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It represents a huge turn-around from where things were under Sir Keir’s predecessor Jeremy Corbyn. Warnings over the risk of Mr Corbyn to business came from Pimlico Plumbers, British Land, the chief financial officer at roadside rescue company AA, the British Chambers of Commerce and the CBI. Now companies are lining up to endorse the party.

Ms Reeves also promised every line in the Labour manifesto would be fully costed and fully funded, with greater emphasis on how the party’s policies are funded than what will actually be in the manifesto. It is this appeal to the right that has seen Sir Keir consistently writing in papers usually considered hostile to Labour, even taking out full page adverts in them promising to back pensioners.

The strategy so far seems to be working for Labour, which in the first Survation poll since the general election was announced, hold a 23-point lead. Sir Keir’s party is on 47 per cent, the Tories 24, then the Lib Dems on 11 and the SNP 3 per cent.

If Labour is focusing on gains, the Conservative strategy is far more about holding on to what they have.

Mr Sunak unveiled a £2.4 billion tax break on Tuesday to help secure the support of pensioners, promising to increase the income tax personal allowance for them, creating a tax cut worth around £95 in 2025/26, rising to £275 in 2029/30.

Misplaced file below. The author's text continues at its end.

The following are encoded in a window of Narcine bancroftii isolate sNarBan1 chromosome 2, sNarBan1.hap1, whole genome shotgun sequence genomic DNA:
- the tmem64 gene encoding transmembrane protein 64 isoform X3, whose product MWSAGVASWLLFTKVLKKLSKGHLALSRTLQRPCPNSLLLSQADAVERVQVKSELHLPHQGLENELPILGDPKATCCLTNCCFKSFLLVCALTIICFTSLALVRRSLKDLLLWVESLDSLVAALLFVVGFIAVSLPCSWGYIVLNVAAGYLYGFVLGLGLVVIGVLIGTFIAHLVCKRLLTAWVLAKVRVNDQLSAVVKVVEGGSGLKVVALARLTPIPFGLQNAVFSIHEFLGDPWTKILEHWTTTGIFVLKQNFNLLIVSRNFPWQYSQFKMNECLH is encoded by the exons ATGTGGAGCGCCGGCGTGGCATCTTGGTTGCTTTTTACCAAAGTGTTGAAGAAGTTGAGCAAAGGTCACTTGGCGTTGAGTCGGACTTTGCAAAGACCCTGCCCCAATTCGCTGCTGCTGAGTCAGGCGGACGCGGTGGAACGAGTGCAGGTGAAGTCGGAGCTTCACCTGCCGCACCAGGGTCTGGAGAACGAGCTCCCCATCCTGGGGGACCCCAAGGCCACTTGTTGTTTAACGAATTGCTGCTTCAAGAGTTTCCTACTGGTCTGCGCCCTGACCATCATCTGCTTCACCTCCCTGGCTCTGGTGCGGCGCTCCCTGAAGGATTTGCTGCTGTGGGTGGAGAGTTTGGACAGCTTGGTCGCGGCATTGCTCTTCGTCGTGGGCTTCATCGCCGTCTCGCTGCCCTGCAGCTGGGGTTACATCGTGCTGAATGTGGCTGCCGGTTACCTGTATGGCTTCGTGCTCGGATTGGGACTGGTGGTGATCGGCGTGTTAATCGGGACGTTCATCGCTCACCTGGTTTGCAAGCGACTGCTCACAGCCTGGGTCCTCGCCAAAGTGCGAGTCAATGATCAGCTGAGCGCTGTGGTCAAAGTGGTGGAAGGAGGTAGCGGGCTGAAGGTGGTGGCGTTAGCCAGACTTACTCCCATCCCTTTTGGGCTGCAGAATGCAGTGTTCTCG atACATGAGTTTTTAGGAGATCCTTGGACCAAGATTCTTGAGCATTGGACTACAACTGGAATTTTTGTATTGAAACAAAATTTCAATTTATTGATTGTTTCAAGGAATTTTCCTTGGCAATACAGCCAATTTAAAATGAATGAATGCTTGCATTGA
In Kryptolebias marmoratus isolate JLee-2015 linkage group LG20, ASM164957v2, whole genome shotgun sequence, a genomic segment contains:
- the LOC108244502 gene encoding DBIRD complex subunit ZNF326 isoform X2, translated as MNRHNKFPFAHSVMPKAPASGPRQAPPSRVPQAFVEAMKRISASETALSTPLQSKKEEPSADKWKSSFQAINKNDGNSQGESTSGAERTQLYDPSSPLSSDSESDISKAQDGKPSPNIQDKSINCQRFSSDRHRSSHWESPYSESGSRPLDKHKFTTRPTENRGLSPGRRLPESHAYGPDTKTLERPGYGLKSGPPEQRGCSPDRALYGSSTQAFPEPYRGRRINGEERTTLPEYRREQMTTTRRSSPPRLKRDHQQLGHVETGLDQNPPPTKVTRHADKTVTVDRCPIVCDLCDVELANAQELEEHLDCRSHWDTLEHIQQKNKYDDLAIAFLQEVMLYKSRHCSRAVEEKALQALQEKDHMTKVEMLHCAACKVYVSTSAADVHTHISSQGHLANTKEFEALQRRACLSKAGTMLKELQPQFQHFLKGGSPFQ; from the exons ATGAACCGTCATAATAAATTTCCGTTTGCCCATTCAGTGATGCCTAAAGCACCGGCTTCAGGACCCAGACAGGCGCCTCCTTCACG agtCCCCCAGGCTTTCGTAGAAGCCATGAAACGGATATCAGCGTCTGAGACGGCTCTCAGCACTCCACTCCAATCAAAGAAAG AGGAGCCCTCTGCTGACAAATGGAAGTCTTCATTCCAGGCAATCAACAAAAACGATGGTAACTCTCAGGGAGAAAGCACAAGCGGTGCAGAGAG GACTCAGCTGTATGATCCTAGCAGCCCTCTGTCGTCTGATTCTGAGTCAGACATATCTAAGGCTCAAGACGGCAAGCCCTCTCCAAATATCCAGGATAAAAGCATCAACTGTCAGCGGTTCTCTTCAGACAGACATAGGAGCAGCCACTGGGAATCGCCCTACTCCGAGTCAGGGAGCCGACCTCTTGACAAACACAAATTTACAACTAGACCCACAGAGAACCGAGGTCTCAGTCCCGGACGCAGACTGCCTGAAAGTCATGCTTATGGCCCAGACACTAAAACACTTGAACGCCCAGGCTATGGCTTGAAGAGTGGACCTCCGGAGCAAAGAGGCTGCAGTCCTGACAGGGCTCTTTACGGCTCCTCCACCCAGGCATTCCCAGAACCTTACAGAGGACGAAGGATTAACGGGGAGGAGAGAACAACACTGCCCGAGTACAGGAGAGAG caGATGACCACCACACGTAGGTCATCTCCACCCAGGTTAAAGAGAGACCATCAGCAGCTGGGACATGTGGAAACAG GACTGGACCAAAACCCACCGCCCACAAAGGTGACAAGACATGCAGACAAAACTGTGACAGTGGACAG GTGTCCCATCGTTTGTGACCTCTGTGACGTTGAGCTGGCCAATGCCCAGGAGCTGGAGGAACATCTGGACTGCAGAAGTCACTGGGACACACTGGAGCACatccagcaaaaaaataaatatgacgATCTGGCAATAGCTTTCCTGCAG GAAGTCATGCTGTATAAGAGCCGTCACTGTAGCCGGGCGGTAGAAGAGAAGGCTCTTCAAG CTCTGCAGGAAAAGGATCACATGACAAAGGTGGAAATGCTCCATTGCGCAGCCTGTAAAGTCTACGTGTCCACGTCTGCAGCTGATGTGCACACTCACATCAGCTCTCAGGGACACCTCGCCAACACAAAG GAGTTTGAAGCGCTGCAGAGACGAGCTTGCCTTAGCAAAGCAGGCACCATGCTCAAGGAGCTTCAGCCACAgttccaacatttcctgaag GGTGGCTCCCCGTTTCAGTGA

Speaking during a visit to a bowling green in Leicestershire, he said: “What I believe is if you work hard all your life, you should have dignity in retirement. Today, it’s clear that there’s only one party in this election who’s on the side of pensioners and it’s us. There’s only one party offering a tax cut for pensioners – that’s us.

“Pensioners can remember what [former prime minister] Gordon Brown did and they’ve heard today from Keir Starmer and Rachel Reeves, that they will be taxed under a future Labour government.”

He said the “triple lock-plus” would deliver “a tax cut worth around £100 to millions of pensioners, demonstrating our commitment to them”. This pitch to pensioners follows the national service announcement – a policy with little support when compulsory, except among the over 66.

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It highlights a concern in the Conservative party, and one shown by the leaked internal polling suggesting the party could lose more than 100 seats solely due to the rise of Reform.

Documents seen by Bloomberg show senior aides fear huge losses caused by Reform splitting the Tory vote, so party chiefs are now targeting the core vote, winning back older people, 2019 Con voters and people considering Reform.

This shows a party focusing not on winning, but managing the scale of a defeat. Nigel Farage knows this and called for Mr Sunak to debate him as he set out Reform UK’s campaign agenda at an event in Dover on Tuesday.

Mr Farage, who has declined to stand as an MP, launched Reform’s campaign at a yacht club on the Kent seafront.

He said: “This is now a six-year plan. This is our first big election. It’s the place to try to spearhead into Parliament. We’re building a campaign for the 2029 general election.”